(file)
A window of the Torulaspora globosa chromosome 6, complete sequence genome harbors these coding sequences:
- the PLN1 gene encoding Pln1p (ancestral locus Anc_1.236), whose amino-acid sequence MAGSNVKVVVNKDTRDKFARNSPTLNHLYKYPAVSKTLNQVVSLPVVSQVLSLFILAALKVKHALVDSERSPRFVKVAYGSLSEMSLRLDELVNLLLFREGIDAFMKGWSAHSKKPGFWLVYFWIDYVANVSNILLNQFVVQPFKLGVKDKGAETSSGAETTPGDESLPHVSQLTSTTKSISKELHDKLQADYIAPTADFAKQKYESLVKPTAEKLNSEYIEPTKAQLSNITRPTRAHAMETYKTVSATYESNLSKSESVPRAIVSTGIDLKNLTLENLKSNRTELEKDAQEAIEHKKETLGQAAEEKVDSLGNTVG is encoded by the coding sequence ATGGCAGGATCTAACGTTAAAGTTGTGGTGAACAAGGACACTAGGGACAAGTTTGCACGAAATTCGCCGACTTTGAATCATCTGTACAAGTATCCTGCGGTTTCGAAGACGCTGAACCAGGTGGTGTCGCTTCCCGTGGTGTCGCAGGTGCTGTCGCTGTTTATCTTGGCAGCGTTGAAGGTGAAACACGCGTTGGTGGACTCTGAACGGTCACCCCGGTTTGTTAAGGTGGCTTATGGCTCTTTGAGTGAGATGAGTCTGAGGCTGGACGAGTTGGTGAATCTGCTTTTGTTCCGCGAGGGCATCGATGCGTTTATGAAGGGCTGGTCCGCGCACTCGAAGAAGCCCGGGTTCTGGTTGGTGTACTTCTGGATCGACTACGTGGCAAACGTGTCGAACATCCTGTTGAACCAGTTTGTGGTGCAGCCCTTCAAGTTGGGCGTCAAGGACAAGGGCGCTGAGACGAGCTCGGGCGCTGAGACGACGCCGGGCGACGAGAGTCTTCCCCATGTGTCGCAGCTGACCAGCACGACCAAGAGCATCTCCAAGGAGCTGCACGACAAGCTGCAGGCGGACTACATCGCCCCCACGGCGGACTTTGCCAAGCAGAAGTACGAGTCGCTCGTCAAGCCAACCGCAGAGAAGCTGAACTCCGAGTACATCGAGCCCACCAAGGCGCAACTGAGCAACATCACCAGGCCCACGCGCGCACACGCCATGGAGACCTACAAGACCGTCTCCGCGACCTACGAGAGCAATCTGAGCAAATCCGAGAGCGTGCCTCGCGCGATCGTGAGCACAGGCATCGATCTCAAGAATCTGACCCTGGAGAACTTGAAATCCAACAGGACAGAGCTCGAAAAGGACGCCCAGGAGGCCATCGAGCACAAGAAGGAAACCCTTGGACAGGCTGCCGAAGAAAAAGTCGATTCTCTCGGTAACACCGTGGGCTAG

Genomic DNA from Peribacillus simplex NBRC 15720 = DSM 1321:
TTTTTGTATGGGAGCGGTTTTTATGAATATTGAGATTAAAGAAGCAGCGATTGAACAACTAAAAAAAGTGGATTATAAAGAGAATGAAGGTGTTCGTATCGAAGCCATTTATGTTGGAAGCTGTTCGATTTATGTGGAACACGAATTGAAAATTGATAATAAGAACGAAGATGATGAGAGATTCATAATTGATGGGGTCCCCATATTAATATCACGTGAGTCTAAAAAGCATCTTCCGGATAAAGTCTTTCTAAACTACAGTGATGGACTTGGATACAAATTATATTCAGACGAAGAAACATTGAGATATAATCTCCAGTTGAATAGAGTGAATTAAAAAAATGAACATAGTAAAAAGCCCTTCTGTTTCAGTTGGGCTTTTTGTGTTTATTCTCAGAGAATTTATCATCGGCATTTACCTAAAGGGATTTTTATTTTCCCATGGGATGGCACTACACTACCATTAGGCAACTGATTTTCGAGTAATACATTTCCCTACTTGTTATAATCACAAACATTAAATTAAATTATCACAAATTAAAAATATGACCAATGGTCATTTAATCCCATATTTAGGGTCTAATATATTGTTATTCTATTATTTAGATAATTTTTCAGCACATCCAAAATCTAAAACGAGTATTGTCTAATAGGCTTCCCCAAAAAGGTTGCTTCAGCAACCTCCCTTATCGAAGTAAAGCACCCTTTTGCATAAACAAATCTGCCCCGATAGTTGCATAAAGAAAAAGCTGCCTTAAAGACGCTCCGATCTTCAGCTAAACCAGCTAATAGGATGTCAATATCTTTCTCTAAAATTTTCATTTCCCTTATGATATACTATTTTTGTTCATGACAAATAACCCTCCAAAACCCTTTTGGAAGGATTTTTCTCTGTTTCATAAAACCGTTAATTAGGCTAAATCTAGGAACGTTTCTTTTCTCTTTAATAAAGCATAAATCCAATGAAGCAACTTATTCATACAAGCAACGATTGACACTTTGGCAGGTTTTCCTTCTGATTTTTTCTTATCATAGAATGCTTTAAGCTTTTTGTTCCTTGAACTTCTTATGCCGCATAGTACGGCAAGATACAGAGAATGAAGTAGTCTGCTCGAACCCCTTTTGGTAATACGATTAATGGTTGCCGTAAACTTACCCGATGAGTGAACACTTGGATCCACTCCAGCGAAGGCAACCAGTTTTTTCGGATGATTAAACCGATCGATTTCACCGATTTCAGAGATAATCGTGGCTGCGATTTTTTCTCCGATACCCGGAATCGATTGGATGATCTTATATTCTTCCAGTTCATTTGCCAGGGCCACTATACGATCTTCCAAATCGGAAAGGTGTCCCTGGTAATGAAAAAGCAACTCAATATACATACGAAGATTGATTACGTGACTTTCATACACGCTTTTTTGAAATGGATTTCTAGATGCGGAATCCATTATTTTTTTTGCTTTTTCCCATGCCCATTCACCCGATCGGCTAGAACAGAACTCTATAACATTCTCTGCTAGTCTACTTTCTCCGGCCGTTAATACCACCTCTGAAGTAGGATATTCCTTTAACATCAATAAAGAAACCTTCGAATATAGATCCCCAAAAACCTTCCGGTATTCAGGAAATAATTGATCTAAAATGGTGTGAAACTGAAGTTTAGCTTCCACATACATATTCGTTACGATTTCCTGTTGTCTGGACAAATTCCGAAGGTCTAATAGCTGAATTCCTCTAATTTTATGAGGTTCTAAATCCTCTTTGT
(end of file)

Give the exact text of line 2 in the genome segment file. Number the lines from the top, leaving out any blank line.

- the PLN1 gene encoding Pln1p (ancestral locus Anc_1.236), whose amino-acid sequence MAGSNVKVVVNKDTRDKFARNSPTLNHLYKYPAVSKTLNQVVSLPVVSQVLSLFILAALKVKHALVDSERSPRFVKVAYGSLSEMSLRLDELVNLLLFREGIDAFMKGWSAHSKKPGFWLVYFWIDYVANVSNILLNQFVVQPFKLGVKDKGAETSSGAETTPGDESLPHVSQLTSTTKSISKELHDKLQADYIAPTADFAKQKYESLVKPTAEKLNSEYIEPTKAQLSNITRPTRAHAMETYKTVSATYESNLSKSESVPRAIVSTGIDLKNLTLENLKSNRTELEKDAQEAIEHKKETLGQAAEEKVDSLGNTVG is encoded by the coding sequence ATGGCAGGATCTAACGTTAAAGTTGTGGTGAACAAGGACACTAGGGACAAGTTTGCACGAAATTCGCCGACTTTGAATCATCTGTACAAGTATCCTGCGGTTTCGAAGACGCTGAACCAGGTGGTGTCGCTTCCCGTGGTGTCGCAGGTGCTGTCGCTGTTTATCTTGGCAGCGTTGAAGGTGAAACACGCGTTGGTGGACTCTGAACGGTCACCCCGGTTTGTTAAGGTGGCTTATGGCTCTTTGAGTGAGATGAGTCTGAGGCTGGACGAGTTGGTGAATCTGCTTTTGTTCCGCGAGGGCATCGATGCGTTTATGAAGGGCTGGTCCGCGCACTCGAAGAAGCCCGGGTTCTGGTTGGTGTACTTCTGGATCGACTACGTGGCAAACGTGTCGAACATCCTGTTGAACCAGTTTGTGGTGCAGCCCTTCAAGTTGGGCGTCAAGGACAAGGGCGCTGAGACGAGCTCGGGCGCTGAGACGACGCCGGGCGACGAGAGTCTTCCCCATGTGTCGCAGCTGACCAGCACGACCAAGAGCATCTCCAAGGAGCTGCACGACAAGCTGCAGGCGGACTACATCGCCCCCACGGCGGACTTTGCCAAGCAGAAGTACGAGTCGCTCGTCAAGCCAACCGCAGAGAAGCTGAACTCCGAGTACATCGAGCCCACCAAGGCGCAACTGAGCAACATCACCAGGCCCACGCGCGCACACGCCATGGAGACCTACAAGACCGTCTCCGCGACCTACGAGAGCAATCTGAGCAAATCCGAGAGCGTGCCTCGCGCGATCGTGAGCACAGGCATCGATCTCAAGAATCTGACCCTGGAGAACTTGAAATCCAACAGGACAGAGCTCGAAAAGGACGCCCAGGAGGCCATCGAGCACAAGAAGGAAACCCTTGGACAGGCTGCCGAAGAAAAAGTCGATTCTCTCGGTAACACCGTGGGCTAG